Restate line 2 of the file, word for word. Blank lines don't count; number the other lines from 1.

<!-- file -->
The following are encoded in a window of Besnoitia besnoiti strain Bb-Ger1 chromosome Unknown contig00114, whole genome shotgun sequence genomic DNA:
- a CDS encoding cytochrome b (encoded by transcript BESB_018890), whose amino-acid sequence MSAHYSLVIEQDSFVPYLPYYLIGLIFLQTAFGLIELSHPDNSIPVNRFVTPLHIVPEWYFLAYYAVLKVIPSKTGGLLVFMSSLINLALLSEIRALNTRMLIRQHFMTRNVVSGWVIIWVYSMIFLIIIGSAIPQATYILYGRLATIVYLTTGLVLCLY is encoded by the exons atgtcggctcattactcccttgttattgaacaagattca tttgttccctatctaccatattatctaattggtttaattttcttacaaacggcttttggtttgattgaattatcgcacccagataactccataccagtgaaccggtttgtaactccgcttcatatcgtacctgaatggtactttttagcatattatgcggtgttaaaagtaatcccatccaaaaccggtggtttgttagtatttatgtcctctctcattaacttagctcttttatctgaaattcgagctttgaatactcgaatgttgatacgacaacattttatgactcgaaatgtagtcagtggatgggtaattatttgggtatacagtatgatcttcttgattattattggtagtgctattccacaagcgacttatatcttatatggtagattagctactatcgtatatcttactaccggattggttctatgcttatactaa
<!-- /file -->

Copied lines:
- a CDS encoding cytochrome b (encoded by transcript BESB_018890), whose amino-acid sequence MSAHYSLVIEQDSFVPYLPYYLIGLIFLQTAFGLIELSHPDNSIPVNRFVTPLHIVPEWYFLAYYAVLKVIPSKTGGLLVFMSSLINLALLSEIRALNTRMLIRQHFMTRNVVSGWVIIWVYSMIFLIIIGSAIPQATYILYGRLATIVYLTTGLVLCLY is encoded by the exons atgtcggctcattactcccttgttattgaacaagattca tttgttccctatctaccatattatctaattggtttaattttcttacaaacggcttttggtttgattgaattatcgcacccagataactccataccagtgaaccggtttgtaactccgcttcatatcgtacctgaatggtactttttagcatattatgcggtgttaaaagtaatcccatccaaaaccggtggtttgttagtatttatgtcctctctcattaacttagctcttttatctgaaattcgagctttgaatactcgaatgttgatacgacaacattttatgactcgaaatgtagtcagtggatgggtaattatttgggtatacagtatgatcttcttgattattattggtagtgctattccacaagcgacttatatcttatatggtagattagctactatcgtatatcttactaccggattggttctatgcttatactaa